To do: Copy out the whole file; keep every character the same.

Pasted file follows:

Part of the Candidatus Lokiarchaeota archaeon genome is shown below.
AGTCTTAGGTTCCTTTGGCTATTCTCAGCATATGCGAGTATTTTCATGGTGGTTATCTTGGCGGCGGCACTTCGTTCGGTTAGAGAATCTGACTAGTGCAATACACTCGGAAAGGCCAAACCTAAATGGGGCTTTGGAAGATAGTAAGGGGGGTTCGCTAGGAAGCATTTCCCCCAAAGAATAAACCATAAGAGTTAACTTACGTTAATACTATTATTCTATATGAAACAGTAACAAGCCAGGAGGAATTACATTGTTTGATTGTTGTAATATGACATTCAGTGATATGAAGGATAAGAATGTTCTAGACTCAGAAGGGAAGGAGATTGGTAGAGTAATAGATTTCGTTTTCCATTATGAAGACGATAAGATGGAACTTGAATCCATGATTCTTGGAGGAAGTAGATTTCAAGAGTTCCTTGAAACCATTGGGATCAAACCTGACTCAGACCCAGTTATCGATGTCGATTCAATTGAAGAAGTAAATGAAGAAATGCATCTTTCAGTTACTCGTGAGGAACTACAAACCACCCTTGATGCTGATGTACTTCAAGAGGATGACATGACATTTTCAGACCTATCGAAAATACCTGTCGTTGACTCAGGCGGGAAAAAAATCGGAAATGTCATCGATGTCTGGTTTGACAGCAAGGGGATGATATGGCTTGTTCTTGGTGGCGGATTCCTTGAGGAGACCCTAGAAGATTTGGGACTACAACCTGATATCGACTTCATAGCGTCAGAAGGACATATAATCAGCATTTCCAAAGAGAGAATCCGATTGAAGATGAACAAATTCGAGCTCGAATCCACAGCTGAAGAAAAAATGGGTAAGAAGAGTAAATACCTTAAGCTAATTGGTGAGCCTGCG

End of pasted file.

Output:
Part of the Candidatus Lokiarchaeota archaeon genome is shown below.
AGTCTTAGGTTCCTTTGGCTATTCTCAGCATATGCGAGTATTTTCATGGTGGTTATCTTGGCGGCGGCACTTCGTTCGGTTAGAGAATCTGACTAGTGCAATACACTCGGAAAGGCCAAACCTAAATGGGGCTTTGGAAGATAGTAAGGGGGGTTCGCTAGGAAGCATTTCCCCCAAAGAATAAACCATAAGAGTTAACTTACGTTAATACTATTATTCTATATGAAACAGTAACAAGCCAGGAGGAATTACATTGTTTGATTGTTGTAATATGACATTCAGTGATATGAAGGATAAGAATGTTCTAGACTCAGAAGGGAAGGAGATTGGTAGAGTAATAGATTTCGTTTTCCATTATGAAGACGATAAGATGGAACTTGAATCCATGATTCTTGGAGGAAGTAGATTTCAAGAGTTCCTTGAAACCATTGGGATCAAACCTGACTCAGACCCAGTTATCGATGTCGATTCAATTGAAGAAGTAAATGAAGAAATGCATCTTTCAGTTACTCGTGAGGAACTACAAACCACCCTTGATGCTGATGTACTTCAAGAGGATGACATGACATTTTCAGACCTATCGAAAATACCTGTCGTTGACTCAGGCGGGAAAAAAATCGGAAATGTCATCGATGTCTGGTTTGACAGCAAGGGGATGATATGGCTTGTTCTTGGTGGCGGATTCCTTGAGGAGACCCTAGAAGATTTGGGACTACAACCTGATATCGACTTCATAGCGTCAGAAGGACATATAATCAGCATTTCCAAAGAGAGAATCCGATTGAAGATGAACAAATTCGAGCTCGAATCCACAGCTGAAGAAAAAATGGGTAAGAAGAGTAAATACCTTAAGCTAATTGGTGAGCCTGCG